However, there is a practical and fast route to interoperability of domestic payments systems and that is to provide inbound clearing and reach domestically for payments originating cross-border. This means designing domestic credit transfer schemes to support incoming cross-border payments to be forwarded from one financial institution to any another that is reachable using the scheme. This could be achieved simply by a change to an existing domestic credit transfer scheme.

Of less concern to domestic payment systems is enabling outbound cross-border payments. The source of cross-border payments is increasingly coming from a vibrant new industry of cross-border payment service providers, such as Instarem, Transferwise, Revolut, Transfast to name a few. This industry can provide the outbound payment services, but it needs access to domestic real-time payment systems on the inbound side to get low cost 24/7 real-time ubiquitous reach, instead of through costly RTGS or bilateral arrangements.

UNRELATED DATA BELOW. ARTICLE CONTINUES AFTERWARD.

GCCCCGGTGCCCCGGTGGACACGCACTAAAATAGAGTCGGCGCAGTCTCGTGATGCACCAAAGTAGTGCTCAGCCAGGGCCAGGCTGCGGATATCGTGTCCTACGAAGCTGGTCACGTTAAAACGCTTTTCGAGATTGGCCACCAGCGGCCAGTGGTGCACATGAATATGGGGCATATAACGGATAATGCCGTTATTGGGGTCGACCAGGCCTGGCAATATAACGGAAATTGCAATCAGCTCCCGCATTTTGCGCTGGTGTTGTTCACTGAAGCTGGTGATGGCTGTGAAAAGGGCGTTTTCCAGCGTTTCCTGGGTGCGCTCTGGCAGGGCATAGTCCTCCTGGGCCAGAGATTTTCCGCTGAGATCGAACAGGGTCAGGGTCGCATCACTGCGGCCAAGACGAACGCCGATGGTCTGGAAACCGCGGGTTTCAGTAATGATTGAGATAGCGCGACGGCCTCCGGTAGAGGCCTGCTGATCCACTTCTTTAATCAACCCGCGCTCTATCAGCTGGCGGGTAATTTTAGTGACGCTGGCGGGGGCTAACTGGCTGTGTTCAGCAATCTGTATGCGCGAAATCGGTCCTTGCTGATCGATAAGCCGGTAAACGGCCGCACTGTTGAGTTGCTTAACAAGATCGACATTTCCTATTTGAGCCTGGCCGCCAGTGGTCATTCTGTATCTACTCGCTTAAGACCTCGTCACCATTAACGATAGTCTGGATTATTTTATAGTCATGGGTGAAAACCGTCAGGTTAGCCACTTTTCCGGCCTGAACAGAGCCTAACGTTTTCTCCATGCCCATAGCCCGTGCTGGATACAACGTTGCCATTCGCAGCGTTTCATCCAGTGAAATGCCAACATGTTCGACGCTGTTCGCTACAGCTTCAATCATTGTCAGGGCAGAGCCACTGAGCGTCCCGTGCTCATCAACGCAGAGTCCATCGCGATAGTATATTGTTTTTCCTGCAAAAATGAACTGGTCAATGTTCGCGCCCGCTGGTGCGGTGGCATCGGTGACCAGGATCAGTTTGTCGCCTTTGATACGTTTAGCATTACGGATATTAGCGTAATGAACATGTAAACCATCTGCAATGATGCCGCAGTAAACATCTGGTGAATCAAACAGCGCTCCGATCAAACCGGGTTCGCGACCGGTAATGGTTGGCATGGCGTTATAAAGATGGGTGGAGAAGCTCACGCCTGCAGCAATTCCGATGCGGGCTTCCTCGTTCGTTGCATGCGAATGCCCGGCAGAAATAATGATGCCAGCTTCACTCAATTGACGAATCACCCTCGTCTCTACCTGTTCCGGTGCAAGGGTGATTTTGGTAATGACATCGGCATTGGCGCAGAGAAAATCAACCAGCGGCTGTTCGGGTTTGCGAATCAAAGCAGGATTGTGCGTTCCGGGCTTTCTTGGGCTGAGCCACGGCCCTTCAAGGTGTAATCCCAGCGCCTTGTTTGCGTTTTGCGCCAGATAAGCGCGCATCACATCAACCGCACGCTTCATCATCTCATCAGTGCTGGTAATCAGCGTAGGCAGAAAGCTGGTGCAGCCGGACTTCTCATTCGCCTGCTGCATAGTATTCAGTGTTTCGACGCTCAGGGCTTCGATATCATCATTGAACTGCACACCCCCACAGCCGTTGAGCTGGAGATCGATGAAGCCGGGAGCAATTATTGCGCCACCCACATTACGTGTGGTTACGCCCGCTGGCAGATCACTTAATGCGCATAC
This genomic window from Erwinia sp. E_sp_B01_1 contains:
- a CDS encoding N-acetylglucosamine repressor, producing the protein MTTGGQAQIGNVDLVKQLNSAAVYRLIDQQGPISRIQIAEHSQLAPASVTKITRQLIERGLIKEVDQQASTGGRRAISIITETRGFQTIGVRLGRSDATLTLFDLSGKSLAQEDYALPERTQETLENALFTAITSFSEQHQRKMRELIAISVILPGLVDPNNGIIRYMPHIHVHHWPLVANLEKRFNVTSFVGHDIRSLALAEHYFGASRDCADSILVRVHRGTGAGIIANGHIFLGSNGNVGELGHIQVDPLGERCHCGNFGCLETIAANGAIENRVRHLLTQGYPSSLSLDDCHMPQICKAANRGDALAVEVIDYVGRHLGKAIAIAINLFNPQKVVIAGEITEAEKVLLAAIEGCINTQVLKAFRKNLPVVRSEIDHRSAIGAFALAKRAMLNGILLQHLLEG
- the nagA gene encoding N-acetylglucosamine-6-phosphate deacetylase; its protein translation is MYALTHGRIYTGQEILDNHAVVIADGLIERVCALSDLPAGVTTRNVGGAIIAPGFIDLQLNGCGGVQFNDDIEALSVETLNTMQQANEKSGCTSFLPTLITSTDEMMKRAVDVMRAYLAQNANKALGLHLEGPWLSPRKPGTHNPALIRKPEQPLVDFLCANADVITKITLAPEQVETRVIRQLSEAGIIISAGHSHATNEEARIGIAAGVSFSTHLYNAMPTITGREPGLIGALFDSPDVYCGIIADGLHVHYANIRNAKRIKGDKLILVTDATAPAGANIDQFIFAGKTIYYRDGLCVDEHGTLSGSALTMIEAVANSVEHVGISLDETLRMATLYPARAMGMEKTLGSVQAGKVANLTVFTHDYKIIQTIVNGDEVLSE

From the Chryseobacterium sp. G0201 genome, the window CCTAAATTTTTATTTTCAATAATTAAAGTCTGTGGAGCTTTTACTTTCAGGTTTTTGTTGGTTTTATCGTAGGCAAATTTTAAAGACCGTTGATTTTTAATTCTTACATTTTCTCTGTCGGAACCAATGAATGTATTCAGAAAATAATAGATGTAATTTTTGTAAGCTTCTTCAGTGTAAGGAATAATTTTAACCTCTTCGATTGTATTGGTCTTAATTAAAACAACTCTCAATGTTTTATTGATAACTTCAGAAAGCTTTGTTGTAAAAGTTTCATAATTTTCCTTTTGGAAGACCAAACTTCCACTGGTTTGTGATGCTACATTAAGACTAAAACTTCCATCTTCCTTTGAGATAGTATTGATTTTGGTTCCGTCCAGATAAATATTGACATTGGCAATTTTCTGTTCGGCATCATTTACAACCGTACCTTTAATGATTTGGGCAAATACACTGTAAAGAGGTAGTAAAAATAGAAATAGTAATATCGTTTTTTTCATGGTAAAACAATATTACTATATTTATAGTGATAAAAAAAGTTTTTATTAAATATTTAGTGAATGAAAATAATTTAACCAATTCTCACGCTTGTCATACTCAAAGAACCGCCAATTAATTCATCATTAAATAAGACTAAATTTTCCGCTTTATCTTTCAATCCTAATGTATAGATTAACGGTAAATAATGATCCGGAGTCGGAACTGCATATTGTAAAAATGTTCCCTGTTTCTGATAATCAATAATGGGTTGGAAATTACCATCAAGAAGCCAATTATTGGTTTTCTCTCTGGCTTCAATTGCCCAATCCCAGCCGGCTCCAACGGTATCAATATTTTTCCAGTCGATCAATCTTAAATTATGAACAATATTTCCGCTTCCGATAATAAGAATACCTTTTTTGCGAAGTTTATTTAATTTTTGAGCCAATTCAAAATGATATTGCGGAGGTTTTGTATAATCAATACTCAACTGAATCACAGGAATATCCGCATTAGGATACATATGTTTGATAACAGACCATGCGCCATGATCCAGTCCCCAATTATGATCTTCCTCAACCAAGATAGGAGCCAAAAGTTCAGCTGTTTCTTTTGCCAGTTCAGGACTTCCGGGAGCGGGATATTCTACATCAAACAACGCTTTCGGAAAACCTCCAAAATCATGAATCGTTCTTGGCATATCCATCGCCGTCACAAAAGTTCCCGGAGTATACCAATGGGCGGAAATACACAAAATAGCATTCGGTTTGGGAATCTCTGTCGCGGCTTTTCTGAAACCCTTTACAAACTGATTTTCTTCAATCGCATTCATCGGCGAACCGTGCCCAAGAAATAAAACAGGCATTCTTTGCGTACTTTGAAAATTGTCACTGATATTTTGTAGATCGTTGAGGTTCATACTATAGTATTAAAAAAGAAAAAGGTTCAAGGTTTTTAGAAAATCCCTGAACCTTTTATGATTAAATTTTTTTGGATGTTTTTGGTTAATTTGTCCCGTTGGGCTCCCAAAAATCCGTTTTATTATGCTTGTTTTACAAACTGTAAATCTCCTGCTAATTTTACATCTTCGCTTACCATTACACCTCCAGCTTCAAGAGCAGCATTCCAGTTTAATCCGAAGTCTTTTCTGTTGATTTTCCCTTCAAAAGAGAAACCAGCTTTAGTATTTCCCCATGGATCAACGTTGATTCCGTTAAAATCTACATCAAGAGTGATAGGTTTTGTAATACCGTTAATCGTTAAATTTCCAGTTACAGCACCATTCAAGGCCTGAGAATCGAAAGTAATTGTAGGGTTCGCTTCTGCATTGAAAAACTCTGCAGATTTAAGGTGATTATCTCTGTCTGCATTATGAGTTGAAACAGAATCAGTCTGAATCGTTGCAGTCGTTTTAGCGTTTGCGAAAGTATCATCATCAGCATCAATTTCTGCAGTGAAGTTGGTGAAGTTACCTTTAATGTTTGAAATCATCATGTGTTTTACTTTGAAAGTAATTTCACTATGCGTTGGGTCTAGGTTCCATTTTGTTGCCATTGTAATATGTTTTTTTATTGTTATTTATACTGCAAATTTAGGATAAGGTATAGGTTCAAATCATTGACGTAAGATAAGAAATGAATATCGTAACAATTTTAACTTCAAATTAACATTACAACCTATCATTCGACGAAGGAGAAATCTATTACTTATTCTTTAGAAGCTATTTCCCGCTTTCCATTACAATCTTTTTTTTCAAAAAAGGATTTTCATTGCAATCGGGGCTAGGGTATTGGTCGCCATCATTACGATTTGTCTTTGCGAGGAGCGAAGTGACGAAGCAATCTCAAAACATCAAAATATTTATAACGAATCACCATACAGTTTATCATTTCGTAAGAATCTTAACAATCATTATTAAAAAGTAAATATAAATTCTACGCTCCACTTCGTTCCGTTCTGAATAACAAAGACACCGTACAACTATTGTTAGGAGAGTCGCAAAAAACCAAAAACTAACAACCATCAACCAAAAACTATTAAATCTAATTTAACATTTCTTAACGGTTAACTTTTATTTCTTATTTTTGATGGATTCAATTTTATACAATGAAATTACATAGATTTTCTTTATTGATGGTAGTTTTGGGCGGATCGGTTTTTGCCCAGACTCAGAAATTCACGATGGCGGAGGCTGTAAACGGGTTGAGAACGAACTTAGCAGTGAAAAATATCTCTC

Some domestic schemes already support cross-border payments, such as the UK’s Faster Payments providing real-time cross-border reach to all UK bank accounts (with its dubiously named POO – payment originating overseas); IMPS in India is another example, providing real-time reach to over 80% of bank accounts there, albeit with a limit of 20,000 INR (about $280).

Requirements for such a design are:

1.     A means for the beneficiary institution to recognise the payment is an incoming cross-border payment

2.     Identification of payer and sending institution, so that the beneficiary bank can screen and monitor transactions

3.     Preservation of all payment data, without truncation or loss, to be forwarded to the beneficiary bank, including reference information

4.     Ideally, provision of a return status to send back to the sending institution to indicate successful (or rejected) on-forwarding.

The first three can be achieved through appropriate additions to rules for existing credit transfer schemes. It is only the fourth which requires a technical change, but this is a nice-to-have rather than a pre-requisite.

New Business Models, Customer Experience and Fighting Financial Crime